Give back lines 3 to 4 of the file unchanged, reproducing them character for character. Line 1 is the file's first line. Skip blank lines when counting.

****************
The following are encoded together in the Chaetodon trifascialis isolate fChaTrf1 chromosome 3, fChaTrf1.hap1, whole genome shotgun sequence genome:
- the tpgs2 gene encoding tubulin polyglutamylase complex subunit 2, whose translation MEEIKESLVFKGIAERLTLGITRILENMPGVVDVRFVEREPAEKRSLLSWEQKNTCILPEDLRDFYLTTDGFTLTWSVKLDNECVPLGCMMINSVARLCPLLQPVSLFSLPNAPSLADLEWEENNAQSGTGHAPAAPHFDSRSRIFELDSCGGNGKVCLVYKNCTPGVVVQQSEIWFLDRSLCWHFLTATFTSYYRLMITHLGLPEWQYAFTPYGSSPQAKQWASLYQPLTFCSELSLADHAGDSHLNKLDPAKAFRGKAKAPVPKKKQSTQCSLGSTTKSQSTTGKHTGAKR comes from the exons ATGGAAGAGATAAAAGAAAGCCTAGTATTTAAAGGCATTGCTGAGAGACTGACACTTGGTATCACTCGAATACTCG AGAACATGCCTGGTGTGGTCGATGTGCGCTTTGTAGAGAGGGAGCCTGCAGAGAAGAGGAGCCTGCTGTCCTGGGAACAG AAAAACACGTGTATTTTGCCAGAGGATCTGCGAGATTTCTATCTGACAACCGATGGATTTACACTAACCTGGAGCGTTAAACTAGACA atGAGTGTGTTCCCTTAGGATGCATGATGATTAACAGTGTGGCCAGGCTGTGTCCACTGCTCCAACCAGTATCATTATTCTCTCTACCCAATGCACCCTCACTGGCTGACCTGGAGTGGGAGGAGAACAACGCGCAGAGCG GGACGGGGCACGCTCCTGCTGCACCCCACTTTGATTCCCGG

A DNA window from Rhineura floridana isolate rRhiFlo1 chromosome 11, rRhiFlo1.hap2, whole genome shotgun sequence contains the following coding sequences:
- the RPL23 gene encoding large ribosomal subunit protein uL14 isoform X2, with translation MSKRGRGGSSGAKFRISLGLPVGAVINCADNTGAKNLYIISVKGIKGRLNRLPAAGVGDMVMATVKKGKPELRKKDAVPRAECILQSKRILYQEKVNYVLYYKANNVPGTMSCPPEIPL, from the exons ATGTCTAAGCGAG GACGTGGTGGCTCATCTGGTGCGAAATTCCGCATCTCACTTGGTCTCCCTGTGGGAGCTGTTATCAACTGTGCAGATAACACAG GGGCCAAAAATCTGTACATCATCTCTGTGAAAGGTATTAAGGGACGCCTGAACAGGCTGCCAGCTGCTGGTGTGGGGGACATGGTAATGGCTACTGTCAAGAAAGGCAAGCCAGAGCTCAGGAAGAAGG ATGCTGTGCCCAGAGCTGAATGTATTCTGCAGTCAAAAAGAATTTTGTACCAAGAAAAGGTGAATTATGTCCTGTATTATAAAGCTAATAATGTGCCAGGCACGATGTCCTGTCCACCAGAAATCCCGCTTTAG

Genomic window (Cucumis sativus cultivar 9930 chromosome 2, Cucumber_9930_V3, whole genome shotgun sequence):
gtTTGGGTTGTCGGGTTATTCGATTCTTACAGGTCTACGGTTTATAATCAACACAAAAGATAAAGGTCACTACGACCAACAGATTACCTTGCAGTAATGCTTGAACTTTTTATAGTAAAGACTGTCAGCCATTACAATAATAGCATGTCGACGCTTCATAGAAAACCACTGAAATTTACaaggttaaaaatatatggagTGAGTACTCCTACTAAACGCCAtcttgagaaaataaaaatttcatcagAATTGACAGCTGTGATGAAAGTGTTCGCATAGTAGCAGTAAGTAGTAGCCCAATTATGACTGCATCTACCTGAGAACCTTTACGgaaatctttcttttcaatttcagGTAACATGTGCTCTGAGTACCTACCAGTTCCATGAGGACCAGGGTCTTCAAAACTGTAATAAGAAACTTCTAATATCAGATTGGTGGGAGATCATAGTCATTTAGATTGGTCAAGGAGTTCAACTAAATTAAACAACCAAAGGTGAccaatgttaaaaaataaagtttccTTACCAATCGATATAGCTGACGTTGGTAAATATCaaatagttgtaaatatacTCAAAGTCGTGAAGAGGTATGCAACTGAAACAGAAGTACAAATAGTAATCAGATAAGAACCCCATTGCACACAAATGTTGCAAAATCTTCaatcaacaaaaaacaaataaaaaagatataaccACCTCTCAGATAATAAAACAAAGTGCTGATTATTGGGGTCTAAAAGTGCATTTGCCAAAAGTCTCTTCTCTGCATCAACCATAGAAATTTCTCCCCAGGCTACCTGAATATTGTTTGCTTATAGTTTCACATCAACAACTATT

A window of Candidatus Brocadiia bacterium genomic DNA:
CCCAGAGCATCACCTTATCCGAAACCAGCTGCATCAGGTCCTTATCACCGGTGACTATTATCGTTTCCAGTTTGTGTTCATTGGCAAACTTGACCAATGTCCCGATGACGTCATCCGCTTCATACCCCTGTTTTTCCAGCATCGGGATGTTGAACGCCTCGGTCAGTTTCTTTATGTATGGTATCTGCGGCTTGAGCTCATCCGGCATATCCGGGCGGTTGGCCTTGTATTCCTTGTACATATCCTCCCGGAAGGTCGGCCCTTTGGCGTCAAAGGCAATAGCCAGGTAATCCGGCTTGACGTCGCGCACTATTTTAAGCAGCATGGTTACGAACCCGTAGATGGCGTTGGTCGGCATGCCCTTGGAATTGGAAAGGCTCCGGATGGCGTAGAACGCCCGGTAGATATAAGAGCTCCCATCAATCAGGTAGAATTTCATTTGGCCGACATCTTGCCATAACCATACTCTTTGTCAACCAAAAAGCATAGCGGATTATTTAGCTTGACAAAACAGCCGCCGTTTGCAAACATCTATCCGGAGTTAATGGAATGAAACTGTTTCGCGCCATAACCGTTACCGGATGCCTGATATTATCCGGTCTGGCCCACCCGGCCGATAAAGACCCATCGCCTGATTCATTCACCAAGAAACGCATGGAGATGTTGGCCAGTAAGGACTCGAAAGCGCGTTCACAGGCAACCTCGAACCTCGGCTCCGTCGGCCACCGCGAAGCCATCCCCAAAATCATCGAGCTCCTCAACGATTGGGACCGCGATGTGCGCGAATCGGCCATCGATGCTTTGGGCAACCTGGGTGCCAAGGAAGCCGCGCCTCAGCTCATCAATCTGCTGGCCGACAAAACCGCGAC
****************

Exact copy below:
A DNA window from Rhineura floridana isolate rRhiFlo1 chromosome 11, rRhiFlo1.hap2, whole genome shotgun sequence contains the following coding sequences:
- the RPL23 gene encoding large ribosomal subunit protein uL14 isoform X2, with translation MSKRGRGGSSGAKFRISLGLPVGAVINCADNTGAKNLYIISVKGIKGRLNRLPAAGVGDMVMATVKKGKPELRKKDAVPRAECILQSKRILYQEKVNYVLYYKANNVPGTMSCPPEIPL, from the exons ATGTCTAAGCGAG GACGTGGTGGCTCATCTGGTGCGAAATTCCGCATCTCACTTGGTCTCCCTGTGGGAGCTGTTATCAACTGTGCAGATAACACAG GGGCCAAAAATCTGTACATCATCTCTGTGAAAGGTATTAAGGGACGCCTGAACAGGCTGCCAGCTGCTGGTGTGGGGGACATGGTAATGGCTACTGTCAAGAAAGGCAAGCCAGAGCTCAGGAAGAAGG ATGCTGTGCCCAGAGCTGAATGTATTCTGCAGTCAAAAAGAATTTTGTACCAAGAAAAGGTGAATTATGTCCTGTATTATAAAGCTAATAATGTGCCAGGCACGATGTCCTGTCCACCAGAAATCCCGCTTTAG